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September 24, 2021

Kannapolis native Jerry Blackwell discusses prosecuting Derek Chauvin for death of George Floyd

By Natalie Anderson

KANNAPOLIS — April 20 will go down in history as the day ex-Minneapolis Police officer Derek Chauvin was convicted of murder and manslaughter in the killing of George Floyd.

Kannapolis native Jerry Blackwell will be credited as a lawyer who helped do it.

Blackwell, 59, is a graduate of A. L. Brown High School and UNC-Chapel Hill who has his own trial firm in Minneapolis. His move there from North Carolina was inspired by a New York Times story detailing the Bhopal gas tragedy in India that killed more than 16,000 people in 1984. Blackwell joined the firm in Minneapolis that was defending the victims. Then in 2006, Blackwell founded Blackwell-Burke P.A., where he’s practiced ever since.

Following the death of Floyd on May 25, 2020, Minnesota Attorney General Keith Ellison called on Blackwell to join the prosecution in the case against Chauvin. Despite having no criminal trial background, Blackwell’s decades of litigating complex civil issues in corporate law and his reputation led Ellison to call on the Kannapolis native to join the case on a pro bono basis, meaning that he wouldn’t be paid for his services.

Blackwell expected to work behind-the-scenes but was soon promoted to special prosecutor and joined by Steve Schleicher as co-counsel and other colleagues from the Blackwell-Burke firm. The trial initially included all four officers involved, but COVID-19 restrictions separated Chauvin from the other three, whose trials begin in March. Blackwell will also be a prosecuting attorney for those officers.

Blackwell was forced to draw on his experience representing Fortune 500 companies in complex civil cases. He was also Prince’s lawyer (yes, that Prince).

After watching the video depicting Floyd’s death, Blackwell said his decision to involve himself in the case was reflexive.

“When I saw that video … it activated something in the DNA that just says, ‘You know what you must do,'” Blackwell said. “You must do it without any thought for ultimately how it impacts you. No thought for practicality. No thought for safety. This is a calling.”

Blackwell said his biggest reason for joining the case was being a Black man in America. Despite his well-established career and firm, he’s still had very few, if any, positive encounters with the police.

“It’s been here in Minnesota and North Carolina where I’ve been stopped for no reason,” Blackwell said. “Where officers would be gratuitously nasty, which to me is a form of violence, too. And I always felt it was to escalate it … to get you to say something that would justify a further brutality. And then seeing how this sort of a violent thing plays itself out in a completely mortal way — to the point of a man’s death in broad daylight — just sets me to the core.

“And my thought was that whether the prosecution win, whether we lose flat out with the jury, or whether the jury is hung, the fight itself was more important than outcome of the fight.”

Blackwell’s belief in America’s ideals of justice and due process also fueled his determination. In such a high-profile case, with landmark implications, Blackwell said strategic preparation and care had to be made to prevent any implicit biases and his own personal passions from interfering. He found it important to emphasize to jurors that the trial wasn’t “an indictment of policing” and that his team embraced the badge and good policing.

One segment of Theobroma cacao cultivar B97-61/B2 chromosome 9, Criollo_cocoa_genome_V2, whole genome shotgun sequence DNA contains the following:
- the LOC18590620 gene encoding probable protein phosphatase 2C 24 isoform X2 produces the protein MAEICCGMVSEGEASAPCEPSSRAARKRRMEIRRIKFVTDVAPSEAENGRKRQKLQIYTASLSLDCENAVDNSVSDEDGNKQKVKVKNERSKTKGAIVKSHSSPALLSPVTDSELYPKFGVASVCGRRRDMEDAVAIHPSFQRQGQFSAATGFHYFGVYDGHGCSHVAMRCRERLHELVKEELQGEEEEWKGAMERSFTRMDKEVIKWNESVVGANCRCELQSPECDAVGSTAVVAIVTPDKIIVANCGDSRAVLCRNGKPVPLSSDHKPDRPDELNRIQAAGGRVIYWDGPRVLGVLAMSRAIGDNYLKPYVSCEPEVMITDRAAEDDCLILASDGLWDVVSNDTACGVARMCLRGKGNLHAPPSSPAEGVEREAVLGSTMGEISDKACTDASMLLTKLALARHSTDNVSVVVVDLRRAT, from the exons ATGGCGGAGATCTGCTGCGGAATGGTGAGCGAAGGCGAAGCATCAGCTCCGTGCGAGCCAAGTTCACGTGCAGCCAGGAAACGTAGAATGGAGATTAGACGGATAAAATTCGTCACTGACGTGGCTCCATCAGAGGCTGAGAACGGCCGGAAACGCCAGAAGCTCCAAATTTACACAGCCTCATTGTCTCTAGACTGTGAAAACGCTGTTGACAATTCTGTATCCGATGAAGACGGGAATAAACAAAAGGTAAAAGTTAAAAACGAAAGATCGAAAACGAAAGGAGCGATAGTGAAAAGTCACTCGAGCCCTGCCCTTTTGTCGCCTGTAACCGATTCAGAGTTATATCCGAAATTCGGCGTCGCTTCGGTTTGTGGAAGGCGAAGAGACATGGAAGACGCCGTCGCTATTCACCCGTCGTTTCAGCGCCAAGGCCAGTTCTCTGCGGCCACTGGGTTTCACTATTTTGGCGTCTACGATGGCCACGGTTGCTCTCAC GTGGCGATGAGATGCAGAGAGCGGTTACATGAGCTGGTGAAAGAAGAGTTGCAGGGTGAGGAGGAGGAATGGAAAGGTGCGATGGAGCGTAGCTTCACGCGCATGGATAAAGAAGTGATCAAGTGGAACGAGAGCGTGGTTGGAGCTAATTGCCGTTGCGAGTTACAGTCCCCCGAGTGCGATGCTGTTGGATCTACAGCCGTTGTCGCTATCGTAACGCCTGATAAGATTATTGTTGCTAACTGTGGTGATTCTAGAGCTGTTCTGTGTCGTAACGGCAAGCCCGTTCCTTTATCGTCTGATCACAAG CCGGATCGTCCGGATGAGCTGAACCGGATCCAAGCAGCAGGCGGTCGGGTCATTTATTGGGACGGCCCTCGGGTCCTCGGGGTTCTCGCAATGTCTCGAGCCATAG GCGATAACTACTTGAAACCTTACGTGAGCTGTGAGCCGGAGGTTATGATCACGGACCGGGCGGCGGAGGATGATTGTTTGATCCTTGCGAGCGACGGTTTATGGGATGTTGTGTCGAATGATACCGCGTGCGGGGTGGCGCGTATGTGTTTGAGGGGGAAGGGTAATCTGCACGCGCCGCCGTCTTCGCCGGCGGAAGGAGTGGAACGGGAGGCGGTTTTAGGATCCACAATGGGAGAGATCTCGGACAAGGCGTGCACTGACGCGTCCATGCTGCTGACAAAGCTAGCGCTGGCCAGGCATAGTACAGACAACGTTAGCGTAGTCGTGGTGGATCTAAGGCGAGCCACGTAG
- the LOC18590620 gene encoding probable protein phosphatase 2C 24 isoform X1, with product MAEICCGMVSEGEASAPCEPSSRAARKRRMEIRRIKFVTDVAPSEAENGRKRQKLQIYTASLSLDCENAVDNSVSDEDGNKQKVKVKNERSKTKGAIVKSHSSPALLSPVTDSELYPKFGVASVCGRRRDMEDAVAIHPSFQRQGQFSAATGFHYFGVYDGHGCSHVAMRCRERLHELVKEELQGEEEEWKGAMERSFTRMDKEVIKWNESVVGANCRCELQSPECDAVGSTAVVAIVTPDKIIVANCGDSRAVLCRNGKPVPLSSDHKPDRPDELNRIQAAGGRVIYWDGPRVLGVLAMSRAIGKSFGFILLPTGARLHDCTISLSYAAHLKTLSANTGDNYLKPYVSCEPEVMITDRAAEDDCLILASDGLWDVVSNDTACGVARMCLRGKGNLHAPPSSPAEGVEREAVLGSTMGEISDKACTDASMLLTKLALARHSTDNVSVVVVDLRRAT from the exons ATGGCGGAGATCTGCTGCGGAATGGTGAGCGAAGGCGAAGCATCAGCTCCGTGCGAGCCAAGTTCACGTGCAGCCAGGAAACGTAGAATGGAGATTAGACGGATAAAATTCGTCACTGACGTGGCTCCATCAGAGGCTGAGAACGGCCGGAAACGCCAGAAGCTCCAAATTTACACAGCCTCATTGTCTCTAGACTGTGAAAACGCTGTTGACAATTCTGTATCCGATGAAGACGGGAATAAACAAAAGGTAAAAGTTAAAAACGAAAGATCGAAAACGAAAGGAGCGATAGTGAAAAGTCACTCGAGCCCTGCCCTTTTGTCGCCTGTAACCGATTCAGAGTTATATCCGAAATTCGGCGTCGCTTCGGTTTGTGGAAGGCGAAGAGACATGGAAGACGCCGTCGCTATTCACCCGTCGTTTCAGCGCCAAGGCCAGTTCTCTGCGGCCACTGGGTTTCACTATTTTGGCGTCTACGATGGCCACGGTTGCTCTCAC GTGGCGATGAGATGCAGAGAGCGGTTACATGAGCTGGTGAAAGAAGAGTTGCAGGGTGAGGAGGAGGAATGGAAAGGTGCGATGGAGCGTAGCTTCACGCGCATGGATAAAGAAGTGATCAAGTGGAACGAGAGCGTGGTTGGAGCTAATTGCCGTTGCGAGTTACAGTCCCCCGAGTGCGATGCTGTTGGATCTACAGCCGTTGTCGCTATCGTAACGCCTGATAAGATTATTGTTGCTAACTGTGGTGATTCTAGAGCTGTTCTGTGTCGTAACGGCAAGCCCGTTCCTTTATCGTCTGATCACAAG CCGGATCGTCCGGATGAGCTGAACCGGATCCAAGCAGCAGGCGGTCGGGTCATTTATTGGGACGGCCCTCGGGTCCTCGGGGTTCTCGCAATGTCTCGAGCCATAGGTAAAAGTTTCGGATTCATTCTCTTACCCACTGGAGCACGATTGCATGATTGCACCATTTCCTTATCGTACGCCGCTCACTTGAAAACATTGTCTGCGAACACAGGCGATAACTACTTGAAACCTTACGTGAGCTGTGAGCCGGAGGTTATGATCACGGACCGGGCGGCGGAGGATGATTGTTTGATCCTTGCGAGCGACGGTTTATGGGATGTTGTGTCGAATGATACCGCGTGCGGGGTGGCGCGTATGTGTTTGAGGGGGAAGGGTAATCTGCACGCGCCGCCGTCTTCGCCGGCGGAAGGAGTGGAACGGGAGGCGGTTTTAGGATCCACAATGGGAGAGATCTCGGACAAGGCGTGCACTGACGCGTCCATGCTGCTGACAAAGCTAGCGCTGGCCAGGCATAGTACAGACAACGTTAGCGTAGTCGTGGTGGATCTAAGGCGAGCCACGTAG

Blackwell’s younger brother is a retired police sergeant.

“This trial was about Derek Chauvin and what he did on this particular day, over this particular time period,” Blackwell said. “And whether it caused improperly a man’s death.”

Despite being compelled to join the case, Blackwell said there were still risks to consider. In addition to his own reputation and relationships built throughout his decades of practice, nearly 40 families depended on his firm’s viability to support themselves.

Though Blackwell recalls the painfully long wait for the verdict delivery, he also didn’t walk away delighted that Chauvin would be “shipped off to a human warehouse to have years of his life just melt away.”

“I don’t relish it for too many African-American men who are disproportionately thrown into this mass incarceration system. And I don’t relish it for whites either,” he said. “I just think it’s a tragic thing.”

Blackwell visited Floyd’s family and loved ones each day of the trial. He recalls being struck by their decency despite the tragedy they were enduring. Blackwell said they only wanted a verdict that showed Perry, as they called him, mattered.

Though the trial is not the end-all-be-all case for race and policing in America, Blackwell says he hopes it can inspire police officers to stand up against bad policing because it’s “in the best interest of good policing.” Additionally, he hopes the case gives rise to reforms such as registries of officers who engage in misconduct and requiring more extensive training for law enforcement officers. Blackwell said he hopes Americans feel encouraged about the rule of law and a democracy that includes everyone.

Even still, he hopes Chauvin can find the light inside his heart.

“My hope is that the conviction and whatever time Mr. Chauvin spends in jail will light the lamp of humanity that I hope is somewhere in his heart, too, that just wasn’t lit on that fateful day.”

Contact reporter Natalie Anderson at 704-797-4246.



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